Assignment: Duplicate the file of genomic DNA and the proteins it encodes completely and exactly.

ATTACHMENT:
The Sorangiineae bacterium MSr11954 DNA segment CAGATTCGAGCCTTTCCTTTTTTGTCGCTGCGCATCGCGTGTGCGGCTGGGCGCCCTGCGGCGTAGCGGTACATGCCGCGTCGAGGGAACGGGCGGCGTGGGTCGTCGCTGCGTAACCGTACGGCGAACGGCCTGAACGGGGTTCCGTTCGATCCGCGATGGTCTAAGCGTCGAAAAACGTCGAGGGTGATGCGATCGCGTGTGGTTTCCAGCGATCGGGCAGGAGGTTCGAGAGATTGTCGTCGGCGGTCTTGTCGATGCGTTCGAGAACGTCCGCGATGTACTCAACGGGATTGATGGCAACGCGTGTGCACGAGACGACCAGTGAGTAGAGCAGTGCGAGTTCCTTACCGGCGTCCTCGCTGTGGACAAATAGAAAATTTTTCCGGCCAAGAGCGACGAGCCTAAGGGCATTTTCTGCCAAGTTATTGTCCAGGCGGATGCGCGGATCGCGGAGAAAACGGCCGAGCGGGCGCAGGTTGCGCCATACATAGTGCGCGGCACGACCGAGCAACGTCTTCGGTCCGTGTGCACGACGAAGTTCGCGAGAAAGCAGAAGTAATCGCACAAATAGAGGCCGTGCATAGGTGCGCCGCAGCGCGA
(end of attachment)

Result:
The Sorangiineae bacterium MSr11954 DNA segment CAGATTCGAGCCTTTCCTTTTTTGTCGCTGCGCATCGCGTGTGCGGCTGGGCGCCCTGCGGCGTAGCGGTACATGCCGCGTCGAGGGAACGGGCGGCGTGGGTCGTCGCTGCGTAACCGTACGGCGAACGGCCTGAACGGGGTTCCGTTCGATCCGCGATGGTCTAAGCGTCGAAAAACGTCGAGGGTGATGCGATCGCGTGTGGTTTCCAGCGATCGGGCAGGAGGTTCGAGAGATTGTCGTCGGCGGTCTTGTCGATGCGTTCGAGAACGTCCGCGATGTACTCAACGGGATTGATGGCAACGCGTGTGCACGAGACGACCAGTGAGTAGAGCAGTGCGAGTTCCTTACCGGCGTCCTCGCTGTGGACAAATAGAAAATTTTTCCGGCCAAGAGCGACGAGCCTAAGGGCATTTTCTGCCAAGTTATTGTCCAGGCGGATGCGCGGATCGCGGAGAAAACGGCCGAGCGGGCGCAGGTTGCGCCATACATAGTGCGCGGCACGACCGAGCAACGTCTTCGGTCCGTGTGCACGACGAAGTTCGCGAGAAAGCAGAAGTAATCGCACAAATAGAGGCCGTGCATAGGTGCGCCGCAGCGCGA